Wildfire smoke stream keeps sky hazy, air quality teetering

Wildfire smoke stream keeps sky hazy, air quality teetering

PORTLAND, Ore. (KOIN) – Wildfire smoke is moving in and out, and we are stuck in the middle for the next day or two. You’ll notice a similar haze from Monday evening in the sky on Tuesday. It won’t limit the temperatures all that much, as the smoke isn’t as thick as other locations in the near region. It will offer more color to the morning sunrise and the evening sunset as long as it is around.

The smoke that will be bothering us in the Willamette Valley is mostly a high-level smoke, not impacting the surface all that much. That means the air quality isn’t expected to drop significantly, but it may teeter at times Tuesday. I would expect a few locations to fall to a yellow, or moderate level, in the valley.

Closer to the source of small fires in the Cascades, there may be a few spots that hit the orange or unhealthy for sensitive groups category. The air quality as we approach mid-day is mainly green west of the Cascades, and a mixture of yellow, orange, and red to the east. You can see from the legend in the graphic below, what each color represents.

The Dalles, Oregon 8.3.21

This is what the view looks like from our Columbia Gorge Community College camera coming across the river looking towards Oregon. The scene there is at a level that is much hazier than the valley, with lower air quality levels as of mid-day. We haven’t reached this tier just yet around Portland, and we aren’t expecting to at this point of time.

It is smoky enough to spark an air quality alert for most counties hugging the I-84 corridor of the Columbia River until Wednesday evening. Wasco County to Umatilla County, with all the locations in between for the exception of what looks to be Klickitat County. We should also note the air quality alert to the south for Douglas County.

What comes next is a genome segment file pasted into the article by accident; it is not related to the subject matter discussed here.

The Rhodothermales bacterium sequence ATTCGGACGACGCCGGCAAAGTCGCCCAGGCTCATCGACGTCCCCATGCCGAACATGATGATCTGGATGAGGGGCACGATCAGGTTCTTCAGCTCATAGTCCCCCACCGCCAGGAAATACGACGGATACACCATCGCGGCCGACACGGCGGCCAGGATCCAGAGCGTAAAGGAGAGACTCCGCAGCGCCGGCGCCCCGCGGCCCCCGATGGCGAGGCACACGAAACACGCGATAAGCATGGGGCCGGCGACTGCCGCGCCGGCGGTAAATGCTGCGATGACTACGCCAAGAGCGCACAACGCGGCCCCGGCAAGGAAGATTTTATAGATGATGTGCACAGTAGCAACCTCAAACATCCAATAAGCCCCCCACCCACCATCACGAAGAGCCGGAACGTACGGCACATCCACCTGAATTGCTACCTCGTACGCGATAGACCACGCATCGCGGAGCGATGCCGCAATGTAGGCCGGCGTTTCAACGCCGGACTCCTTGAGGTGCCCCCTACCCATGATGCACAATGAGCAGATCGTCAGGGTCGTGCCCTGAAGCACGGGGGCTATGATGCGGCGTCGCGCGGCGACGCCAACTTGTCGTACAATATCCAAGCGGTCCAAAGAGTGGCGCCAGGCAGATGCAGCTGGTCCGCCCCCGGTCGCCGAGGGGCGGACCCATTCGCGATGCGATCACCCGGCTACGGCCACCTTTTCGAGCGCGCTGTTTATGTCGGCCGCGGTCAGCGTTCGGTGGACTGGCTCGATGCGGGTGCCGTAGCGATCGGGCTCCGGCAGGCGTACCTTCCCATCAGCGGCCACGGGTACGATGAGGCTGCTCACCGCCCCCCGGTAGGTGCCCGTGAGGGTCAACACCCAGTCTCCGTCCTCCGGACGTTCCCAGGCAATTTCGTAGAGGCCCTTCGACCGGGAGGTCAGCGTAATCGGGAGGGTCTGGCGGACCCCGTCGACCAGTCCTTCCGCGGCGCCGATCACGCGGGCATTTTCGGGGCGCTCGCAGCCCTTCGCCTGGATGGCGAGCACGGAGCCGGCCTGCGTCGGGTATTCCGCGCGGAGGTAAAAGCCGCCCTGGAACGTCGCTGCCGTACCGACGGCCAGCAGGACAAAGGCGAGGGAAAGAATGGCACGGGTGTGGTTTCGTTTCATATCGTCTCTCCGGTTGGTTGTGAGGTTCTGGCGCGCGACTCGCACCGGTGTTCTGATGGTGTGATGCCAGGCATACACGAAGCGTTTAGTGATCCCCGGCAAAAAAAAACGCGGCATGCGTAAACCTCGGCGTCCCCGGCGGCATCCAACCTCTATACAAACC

There are no air quality alerts in place for central Oregon communities south of Wasco county and the counties in the Willamette Valley and southwest Washington locations.

WILDFIRE SMOKE FORECAST

This is what a weather model looks like for the stream of wildfire smoke that is moving to the north Tuesday. The southerly flow will usher that right through the upper sky of the Willamette Valley and then it will wrap east, stifling the sky around Washington.

This is going to keep a hazy view for locations up towards Seattle as well, but it won’t be as thick as those locations east of the Washington Cascades, that are dealing with local fire smoke there. That is the part of the Pacific Northwest (PNW) that is working through lower air quality readings.

We often refer to our atmospheric rivers as a ribbon of moisture or a hose of moisture when we refer to them from the viewpoint of a weather model or satellite imagery. There is no direct name for the wildfire smoke, but it sure looks like a stream of smoke or funnel of smoke moving through on the high-level smoke forecast below. We will refer to it as a stream of smoke, which is going to move east on Wednesday, eventually clearing out later in the week due to a short-term shift in upper-level winds.

DROUGHT

That shift is going to also bring in a chance for rain later in the week. Rain will also help with the wildfire smoke and it may potentially help the air quality for some locations, too. We haven’t had much of it this summer, if any. Check out Chief Meteorologist’s Natasha Stenbock retweet about Death Valley picking up more rain in July than we had in Portland.

It’s not out of the normal for the monsoon season to bring rain to the Death Valley region, but it is still hard to fathom how it picked up nearly an inch and a half more rain than Portland. There are a lot of other locations, especially in the PNW, that are also in the same boat. We just need more rain.

We will have an update to the drought monitor on Thursday, but until then, this is where we are currently sitting based off of last week. The exceptional drought continues to grow for central Oregon. We have an extreme drought creeping up through the Willamette Valley, especially for the foothills, which are vulnerable to lightning strikes during the summer.

It’s alarming when some of the wettest spots in the state (Astoria), are currently in a moderate drought. The drought has become worse through each update, I would expect the growth of one of the categories come Thursday. The water year is to finish on September 30, which means we have the rest of August and September to pick up more rain.

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